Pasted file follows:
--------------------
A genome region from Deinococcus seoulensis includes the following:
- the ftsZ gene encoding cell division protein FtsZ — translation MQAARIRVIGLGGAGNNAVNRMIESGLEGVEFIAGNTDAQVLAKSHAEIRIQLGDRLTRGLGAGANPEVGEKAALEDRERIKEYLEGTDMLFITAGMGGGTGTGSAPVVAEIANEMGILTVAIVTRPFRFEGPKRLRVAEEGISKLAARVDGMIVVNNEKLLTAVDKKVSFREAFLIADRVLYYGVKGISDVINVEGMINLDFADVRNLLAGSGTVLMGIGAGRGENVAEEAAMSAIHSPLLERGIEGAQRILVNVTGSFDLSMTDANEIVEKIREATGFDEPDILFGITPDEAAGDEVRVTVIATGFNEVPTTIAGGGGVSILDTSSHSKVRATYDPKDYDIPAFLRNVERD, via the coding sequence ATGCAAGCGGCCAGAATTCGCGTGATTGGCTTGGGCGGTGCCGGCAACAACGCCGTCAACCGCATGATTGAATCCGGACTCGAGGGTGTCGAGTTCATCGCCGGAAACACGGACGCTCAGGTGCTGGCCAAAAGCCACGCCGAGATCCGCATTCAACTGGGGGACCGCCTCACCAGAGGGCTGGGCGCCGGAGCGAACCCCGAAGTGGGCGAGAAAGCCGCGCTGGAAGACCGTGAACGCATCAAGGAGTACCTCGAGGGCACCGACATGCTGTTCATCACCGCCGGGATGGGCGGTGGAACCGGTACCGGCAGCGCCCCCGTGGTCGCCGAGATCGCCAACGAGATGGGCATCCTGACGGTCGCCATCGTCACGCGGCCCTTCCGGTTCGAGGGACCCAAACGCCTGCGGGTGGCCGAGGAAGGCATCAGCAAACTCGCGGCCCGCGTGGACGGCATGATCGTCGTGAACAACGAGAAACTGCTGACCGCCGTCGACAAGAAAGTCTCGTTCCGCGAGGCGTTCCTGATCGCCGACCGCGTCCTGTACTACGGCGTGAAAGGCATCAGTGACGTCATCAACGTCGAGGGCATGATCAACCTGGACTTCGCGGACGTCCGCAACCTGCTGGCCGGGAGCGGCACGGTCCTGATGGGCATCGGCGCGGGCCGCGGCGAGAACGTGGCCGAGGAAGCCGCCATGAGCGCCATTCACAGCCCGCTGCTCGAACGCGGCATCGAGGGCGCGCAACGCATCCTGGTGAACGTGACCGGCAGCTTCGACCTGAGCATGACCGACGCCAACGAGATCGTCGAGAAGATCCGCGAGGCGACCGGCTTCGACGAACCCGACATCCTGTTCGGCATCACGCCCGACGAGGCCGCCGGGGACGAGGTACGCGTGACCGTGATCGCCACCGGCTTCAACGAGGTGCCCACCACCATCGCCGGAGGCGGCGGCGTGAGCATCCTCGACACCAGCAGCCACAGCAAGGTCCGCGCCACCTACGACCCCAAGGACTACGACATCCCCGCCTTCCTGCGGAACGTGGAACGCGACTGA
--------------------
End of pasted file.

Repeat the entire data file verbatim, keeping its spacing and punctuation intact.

A genome region from Deinococcus seoulensis includes the following:
- the ftsZ gene encoding cell division protein FtsZ — translation MQAARIRVIGLGGAGNNAVNRMIESGLEGVEFIAGNTDAQVLAKSHAEIRIQLGDRLTRGLGAGANPEVGEKAALEDRERIKEYLEGTDMLFITAGMGGGTGTGSAPVVAEIANEMGILTVAIVTRPFRFEGPKRLRVAEEGISKLAARVDGMIVVNNEKLLTAVDKKVSFREAFLIADRVLYYGVKGISDVINVEGMINLDFADVRNLLAGSGTVLMGIGAGRGENVAEEAAMSAIHSPLLERGIEGAQRILVNVTGSFDLSMTDANEIVEKIREATGFDEPDILFGITPDEAAGDEVRVTVIATGFNEVPTTIAGGGGVSILDTSSHSKVRATYDPKDYDIPAFLRNVERD, via the coding sequence ATGCAAGCGGCCAGAATTCGCGTGATTGGCTTGGGCGGTGCCGGCAACAACGCCGTCAACCGCATGATTGAATCCGGACTCGAGGGTGTCGAGTTCATCGCCGGAAACACGGACGCTCAGGTGCTGGCCAAAAGCCACGCCGAGATCCGCATTCAACTGGGGGACCGCCTCACCAGAGGGCTGGGCGCCGGAGCGAACCCCGAAGTGGGCGAGAAAGCCGCGCTGGAAGACCGTGAACGCATCAAGGAGTACCTCGAGGGCACCGACATGCTGTTCATCACCGCCGGGATGGGCGGTGGAACCGGTACCGGCAGCGCCCCCGTGGTCGCCGAGATCGCCAACGAGATGGGCATCCTGACGGTCGCCATCGTCACGCGGCCCTTCCGGTTCGAGGGACCCAAACGCCTGCGGGTGGCCGAGGAAGGCATCAGCAAACTCGCGGCCCGCGTGGACGGCATGATCGTCGTGAACAACGAGAAACTGCTGACCGCCGTCGACAAGAAAGTCTCGTTCCGCGAGGCGTTCCTGATCGCCGACCGCGTCCTGTACTACGGCGTGAAAGGCATCAGTGACGTCATCAACGTCGAGGGCATGATCAACCTGGACTTCGCGGACGTCCGCAACCTGCTGGCCGGGAGCGGCACGGTCCTGATGGGCATCGGCGCGGGCCGCGGCGAGAACGTGGCCGAGGAAGCCGCCATGAGCGCCATTCACAGCCCGCTGCTCGAACGCGGCATCGAGGGCGCGCAACGCATCCTGGTGAACGTGACCGGCAGCTTCGACCTGAGCATGACCGACGCCAACGAGATCGTCGAGAAGATCCGCGAGGCGACCGGCTTCGACGAACCCGACATCCTGTTCGGCATCACGCCCGACGAGGCCGCCGGGGACGAGGTACGCGTGACCGTGATCGCCACCGGCTTCAACGAGGTGCCCACCACCATCGCCGGAGGCGGCGGCGTGAGCATCCTCGACACCAGCAGCCACAGCAAGGTCCGCGCCACCTACGACCCCAAGGACTACGACATCCCCGCCTTCCTGCGGAACGTGGAACGCGACTGA